Botanists have organized to try to stem the frightening loss of plant species across the globe. How well are they doing? They recently met in St. Louis to exchange stories from the botanical front lines.
Along the Missouri River between St. Louis and Hermann, a restored German settlement, is an enchanted valley blessed by low-density land use where people grow North American grapes for Missouri wine, groundcover in interlocking trays for green roofs, vegetables for St. Louis locivore restaurants and native trees for environmentally conscious landscapers. WUSTL readers will recognize many of the contributers to Missouri River Country, a book that celebrates this land and the people who have lived there. All proceeds from the book’s sales will go to land conservation.
Image courtesy of Marian BricknerA biologist at Washington University in St. Louis is the mastermind behind a project that has led to an informative book, aimed at children but appealing to all ages, on an endangered species of ape. Ursula Goodenough, Ph.D., professor of biology in Arts & Sciences, is the driving force behind I’m Lucy, A Day in the Life of a Young Bonobo, written by Mathea Levine, Goodenough’s daughter, and featuring the photographs of St. Louisan Marian Brickner. The book includes a convincing, impassioned Afterward by the famed primatologist Jane Goodall.
Women from Mahabo Village in Madagascar weaving baskets for the Blessing Basket Project.It might seem odd that college students in the middle of the United States could make a difference to a small village in a developing country halfway around the world, but that’s exactly what happened when five students from Washington University in St. Louis went to Madagascar. More…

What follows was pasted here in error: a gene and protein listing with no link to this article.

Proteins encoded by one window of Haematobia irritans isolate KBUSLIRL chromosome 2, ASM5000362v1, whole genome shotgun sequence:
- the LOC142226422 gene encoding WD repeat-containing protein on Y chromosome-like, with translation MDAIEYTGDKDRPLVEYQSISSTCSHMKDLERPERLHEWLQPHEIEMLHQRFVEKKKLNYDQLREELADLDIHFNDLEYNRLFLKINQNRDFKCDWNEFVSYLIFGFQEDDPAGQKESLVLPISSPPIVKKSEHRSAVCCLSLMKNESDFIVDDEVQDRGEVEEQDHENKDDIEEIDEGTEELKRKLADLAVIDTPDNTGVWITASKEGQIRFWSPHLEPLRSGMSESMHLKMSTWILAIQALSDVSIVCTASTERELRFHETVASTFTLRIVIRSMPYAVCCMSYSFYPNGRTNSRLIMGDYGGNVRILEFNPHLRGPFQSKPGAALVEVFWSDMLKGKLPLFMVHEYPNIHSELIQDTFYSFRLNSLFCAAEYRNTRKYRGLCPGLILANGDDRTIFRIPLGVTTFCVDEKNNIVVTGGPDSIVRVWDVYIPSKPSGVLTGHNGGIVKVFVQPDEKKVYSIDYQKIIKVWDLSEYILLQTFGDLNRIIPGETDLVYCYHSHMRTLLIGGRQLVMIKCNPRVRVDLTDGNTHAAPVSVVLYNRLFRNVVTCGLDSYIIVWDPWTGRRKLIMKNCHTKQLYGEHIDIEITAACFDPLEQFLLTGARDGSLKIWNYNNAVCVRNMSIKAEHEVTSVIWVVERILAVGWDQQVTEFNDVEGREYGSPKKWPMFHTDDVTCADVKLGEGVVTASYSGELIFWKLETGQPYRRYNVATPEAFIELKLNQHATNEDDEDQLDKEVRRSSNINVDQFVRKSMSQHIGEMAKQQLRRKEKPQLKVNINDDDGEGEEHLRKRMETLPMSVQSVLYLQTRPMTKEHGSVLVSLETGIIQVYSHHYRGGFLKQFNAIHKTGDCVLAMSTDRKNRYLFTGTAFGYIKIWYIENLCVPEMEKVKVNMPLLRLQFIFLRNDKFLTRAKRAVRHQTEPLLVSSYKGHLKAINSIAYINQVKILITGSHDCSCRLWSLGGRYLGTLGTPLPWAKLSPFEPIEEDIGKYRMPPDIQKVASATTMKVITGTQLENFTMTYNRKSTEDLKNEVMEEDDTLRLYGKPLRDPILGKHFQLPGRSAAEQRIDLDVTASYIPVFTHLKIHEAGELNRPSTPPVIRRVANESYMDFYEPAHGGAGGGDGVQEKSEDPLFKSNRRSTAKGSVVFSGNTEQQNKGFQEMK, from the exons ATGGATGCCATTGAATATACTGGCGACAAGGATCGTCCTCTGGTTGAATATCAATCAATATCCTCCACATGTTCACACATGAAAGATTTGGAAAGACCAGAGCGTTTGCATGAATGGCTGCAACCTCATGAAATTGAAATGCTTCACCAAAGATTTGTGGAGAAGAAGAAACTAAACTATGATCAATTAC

A simple way to conserve is to use compact fluorescent lightbulbs wherever possible.On June 5, mayors of some of the largest cities around the world took the historic step of signing the Urban Environmental Accords in San Francisco in recognition of United Nations World Environment Day 2005. The international treaty sets out 21 specific actions for sustainable urban living. The accords address seven environmental areas common to all the world’s large cities; including water, energy and waste. While the focus was on the mayors’ pledge to take specific actions toward making their cities greener, an environmental health and safety expert at Washington University in St. Louis says there are many things individuals can do in their own homes and offices to promote sustainable living.
In his talk, Murray Gell-Mann will look back to 1905 when Albert Einstein, an unknown scientist, published several papers, each with a revolutionary idea. He will examine Einstein’s creative thinking, how current cosmological discoveries relate to his work, and today’s efforts to find a unified theory of everything. Gell-Mann received the Nobel Prize in physics in 1969 for his discovery of the quark – the basic building block of all atomic nuclei throughout the universe.
Former EPA administrators Carol Browner and William Reilly will deliver the first Sesquicentennial Environmental Initiative Lecture at 3 p.m., Friday, October 3. The lecture, which focuses on politics and the environment, is free and open to the public and will be held in Graham Chapel, located just north of Mallinckrodt Center, 6445 Forsyth Blvd., on the Washington University campus.